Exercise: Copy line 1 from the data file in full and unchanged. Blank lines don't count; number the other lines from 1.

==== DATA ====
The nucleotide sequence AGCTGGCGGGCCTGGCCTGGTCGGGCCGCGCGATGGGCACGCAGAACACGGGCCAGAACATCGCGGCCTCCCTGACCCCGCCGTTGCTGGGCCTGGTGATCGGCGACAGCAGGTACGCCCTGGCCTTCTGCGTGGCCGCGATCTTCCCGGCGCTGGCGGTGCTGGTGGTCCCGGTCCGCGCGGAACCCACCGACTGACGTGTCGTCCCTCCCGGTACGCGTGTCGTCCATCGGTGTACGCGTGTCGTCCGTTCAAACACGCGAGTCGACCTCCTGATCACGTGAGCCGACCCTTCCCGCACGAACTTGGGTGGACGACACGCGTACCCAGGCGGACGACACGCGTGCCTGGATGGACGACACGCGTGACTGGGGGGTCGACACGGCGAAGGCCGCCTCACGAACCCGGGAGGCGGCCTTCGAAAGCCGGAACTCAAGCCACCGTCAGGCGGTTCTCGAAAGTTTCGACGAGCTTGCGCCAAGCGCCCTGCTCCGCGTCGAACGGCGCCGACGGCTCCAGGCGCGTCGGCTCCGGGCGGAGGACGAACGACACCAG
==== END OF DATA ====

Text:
The nucleotide sequence AGCTGGCGGGCCTGGCCTGGTCGGGCCGCGCGATGGGCACGCAGAACACGGGCCAGAACATCGCGGCCTCCCTGACCCCGCCGTTGCTGGGCCTGGTGATCGGCGACAGCAGGTACGCCCTGGCCTTCTGCGTGGCCGCGATCTTCCCGGCGCTGGCGGTGCTGGTGGTCCCGGTCCGCGCGGAACCCACCGACTGACGTGTCGTCCCTCCCGGTACGCGTGTCGTCCATCGGTGTACGCGTGTCGTCCGTTCAAACACGCGAGTCGACCTCCTGATCACGTGAGCCGACCCTTCCCGCACGAACTTGGGTGGACGACACGCGTACCCAGGCGGACGACACGCGTGCCTGGATGGACGACACGCGTGACTGGGGGGTCGACACGGCGAAGGCCGCCTCACGAACCCGGGAGGCGGCCTTCGAAAGCCGGAACTCAAGCCACCGTCAGGCGGTTCTCGAAAGTTTCGACGAGCTTGCGCCAAGCGCCCTGCTCCGCGTCGAACGGCGCCGACGGCTCCAGGCGCGTCGGCTCCGGGCGGAGGACGAACGACACCAG